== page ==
VANCOUVER (NEWS 1130) — Concerns that COVID-19 cases on the Downtown Eastside are being underreported amid a spike in new infections province-wide have prompted the Union of BC Indian Chiefs to call for immediate action to prevent a “disastrous and fatal outbreak.”
Vancouver Coastal Health has issued one public exposure warning for the area after a case was recorded at the West Pub near Carrall and East Hastings Streets.
Grand Chief Stewart Phillip says this doesn’t mean COVID-19 isn’t spreading through the area.
“We have a strong network with community organizations that work in the Downtown Eastside, and we know through the grapevine, so to speak that there are cases that very recently have been recorded,” he says.
“We’re deeply concerned that unless immediate measures are taken — substantive measures — that we could suffer a very serious outbreak in the Downtown Eastside.”
There is no available breakdown of cases by neighbourhood, but Phillip says he “absolutely” thinks the seriousness of the situation isn’t being reflected in public exposure warnings.
“As we know, in order to deal with a problem you first have to acknowledge it and we’re urging the authorities to do that.”
The UBCIC says in a statement that cases have been recorded “among residents and front line staff, with multiple cases in some locations.”
They are asking for “a commitment to publicly report any cases in the DTES so that residents of the densely populated neighbourhood can take extra precautions for their health and safety.”
— UBCIC (@UBCIC) September 11, 2020
Phillip says the threat of a second wave underscores the urgency for action.
The demands being made by the organization include increased testing capacity, safe and secure spaces for people to self-isolate, a safe drug supply, access to housing, and supplies of PPE.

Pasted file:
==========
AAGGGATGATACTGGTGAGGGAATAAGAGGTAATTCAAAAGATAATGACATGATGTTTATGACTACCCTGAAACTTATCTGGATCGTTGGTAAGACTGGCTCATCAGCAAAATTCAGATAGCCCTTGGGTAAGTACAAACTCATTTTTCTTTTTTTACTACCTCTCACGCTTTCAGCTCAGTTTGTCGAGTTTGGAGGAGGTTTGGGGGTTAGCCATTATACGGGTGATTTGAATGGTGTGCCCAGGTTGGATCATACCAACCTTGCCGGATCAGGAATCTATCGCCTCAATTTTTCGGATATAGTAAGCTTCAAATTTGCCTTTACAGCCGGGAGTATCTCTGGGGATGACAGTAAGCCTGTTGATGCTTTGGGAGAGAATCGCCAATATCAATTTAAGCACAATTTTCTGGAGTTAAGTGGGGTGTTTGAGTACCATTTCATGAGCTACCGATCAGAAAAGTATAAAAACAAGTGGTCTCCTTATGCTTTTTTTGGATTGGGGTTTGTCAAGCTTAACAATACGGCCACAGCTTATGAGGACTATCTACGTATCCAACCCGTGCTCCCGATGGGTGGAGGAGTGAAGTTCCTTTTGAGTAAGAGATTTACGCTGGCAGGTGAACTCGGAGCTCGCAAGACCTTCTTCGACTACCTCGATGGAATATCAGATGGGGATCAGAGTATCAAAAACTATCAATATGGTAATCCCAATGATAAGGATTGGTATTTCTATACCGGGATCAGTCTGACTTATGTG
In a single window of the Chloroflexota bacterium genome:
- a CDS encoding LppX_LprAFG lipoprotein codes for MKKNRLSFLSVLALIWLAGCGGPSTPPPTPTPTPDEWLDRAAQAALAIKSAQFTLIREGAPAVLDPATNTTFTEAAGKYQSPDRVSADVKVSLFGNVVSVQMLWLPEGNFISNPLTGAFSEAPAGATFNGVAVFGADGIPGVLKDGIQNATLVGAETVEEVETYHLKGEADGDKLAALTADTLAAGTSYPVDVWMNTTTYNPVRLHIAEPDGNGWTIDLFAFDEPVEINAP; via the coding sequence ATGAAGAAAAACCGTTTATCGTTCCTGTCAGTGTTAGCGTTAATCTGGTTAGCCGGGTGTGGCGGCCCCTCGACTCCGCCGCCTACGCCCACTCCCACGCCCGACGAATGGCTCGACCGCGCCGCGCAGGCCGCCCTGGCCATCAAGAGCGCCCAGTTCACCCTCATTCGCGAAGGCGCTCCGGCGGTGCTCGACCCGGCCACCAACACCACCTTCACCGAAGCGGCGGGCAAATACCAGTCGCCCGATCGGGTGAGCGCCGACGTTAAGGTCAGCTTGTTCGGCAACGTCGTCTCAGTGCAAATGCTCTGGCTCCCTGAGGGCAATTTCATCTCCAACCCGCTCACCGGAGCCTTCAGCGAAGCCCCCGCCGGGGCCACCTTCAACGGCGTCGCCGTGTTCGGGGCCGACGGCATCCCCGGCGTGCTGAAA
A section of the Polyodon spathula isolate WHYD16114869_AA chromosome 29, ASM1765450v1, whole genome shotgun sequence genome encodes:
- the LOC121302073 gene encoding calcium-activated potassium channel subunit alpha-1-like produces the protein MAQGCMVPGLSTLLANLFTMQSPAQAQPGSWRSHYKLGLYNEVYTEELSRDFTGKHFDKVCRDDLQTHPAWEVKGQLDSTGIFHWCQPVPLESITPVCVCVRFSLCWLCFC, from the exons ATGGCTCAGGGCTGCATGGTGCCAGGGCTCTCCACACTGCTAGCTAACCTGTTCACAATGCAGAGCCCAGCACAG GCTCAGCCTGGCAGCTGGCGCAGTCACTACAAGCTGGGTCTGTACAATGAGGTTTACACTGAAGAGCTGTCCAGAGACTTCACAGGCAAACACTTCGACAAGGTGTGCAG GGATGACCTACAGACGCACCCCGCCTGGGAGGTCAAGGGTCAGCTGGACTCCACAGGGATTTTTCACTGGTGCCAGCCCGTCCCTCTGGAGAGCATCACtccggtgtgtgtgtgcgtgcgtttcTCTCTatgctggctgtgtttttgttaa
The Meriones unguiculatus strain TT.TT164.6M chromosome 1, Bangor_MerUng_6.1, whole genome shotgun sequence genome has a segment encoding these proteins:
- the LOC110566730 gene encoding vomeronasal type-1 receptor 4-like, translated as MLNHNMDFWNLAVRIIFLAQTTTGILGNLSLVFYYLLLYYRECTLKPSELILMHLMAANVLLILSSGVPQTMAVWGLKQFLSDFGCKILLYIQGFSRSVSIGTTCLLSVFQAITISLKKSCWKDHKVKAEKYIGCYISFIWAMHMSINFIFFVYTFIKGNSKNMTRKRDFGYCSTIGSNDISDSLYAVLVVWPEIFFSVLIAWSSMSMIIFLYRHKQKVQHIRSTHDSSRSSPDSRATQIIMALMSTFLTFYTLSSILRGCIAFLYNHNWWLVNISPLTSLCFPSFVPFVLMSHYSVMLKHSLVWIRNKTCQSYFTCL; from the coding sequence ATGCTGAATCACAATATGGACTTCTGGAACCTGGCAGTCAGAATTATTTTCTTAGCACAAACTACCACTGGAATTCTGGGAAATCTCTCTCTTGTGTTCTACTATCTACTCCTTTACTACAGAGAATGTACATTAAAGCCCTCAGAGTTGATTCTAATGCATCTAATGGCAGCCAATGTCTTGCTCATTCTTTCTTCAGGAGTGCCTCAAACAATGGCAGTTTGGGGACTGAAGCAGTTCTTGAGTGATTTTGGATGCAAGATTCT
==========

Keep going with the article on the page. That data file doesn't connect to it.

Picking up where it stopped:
“What we have said consistently is — we don’t want to hear eloquent statements or good intentions from the government. We want to see action, we want to see financial investment, we want to see purchases of real estate and those types of concrete measures,” Phillip says.
“Housing is an incredibly important issue, there’s certainly been enough studies and talk. We need to act. There’s been a lot of talk but we need immediate action, immediate action is absolutely essential. COVID-19 moves very, very quickly.”
Meanwhile, Vancouver City Council held an emergency meeting Friday afternoon to consider a motion by the mayor urging “Emergency COVID-19 Relief for Unsheltered Vancouver Residents.”
The motion addresses the encampment in Strathcona Park, asking staff to investigate the feasibility of three different options for those who are sheltering in tents there. If the motion passes staff will advise council on the best of three options: the city purchasing housing units, creating a sanctioned tent city, or temporarily converting buildings into emergency housing or shelter space.
Mayor Kennedy Stewart’s motion includes reference to the issues being raised by the UBCIC.
“The recent spike in COVID-19 cases, a toxic illicit drug supply escalating overdoses, and the coming colder weather require urgent action to provide unsheltered residents safer short- and long-term shelter options and improved access to sanitation, health, and social service,” it reads.
Council will reconvene Monday afternoon to vote on the motion. If passed, staff will be asked to bring a recommendation back to council on Oct. 2 on how to proceed.
With files from Toby Kerr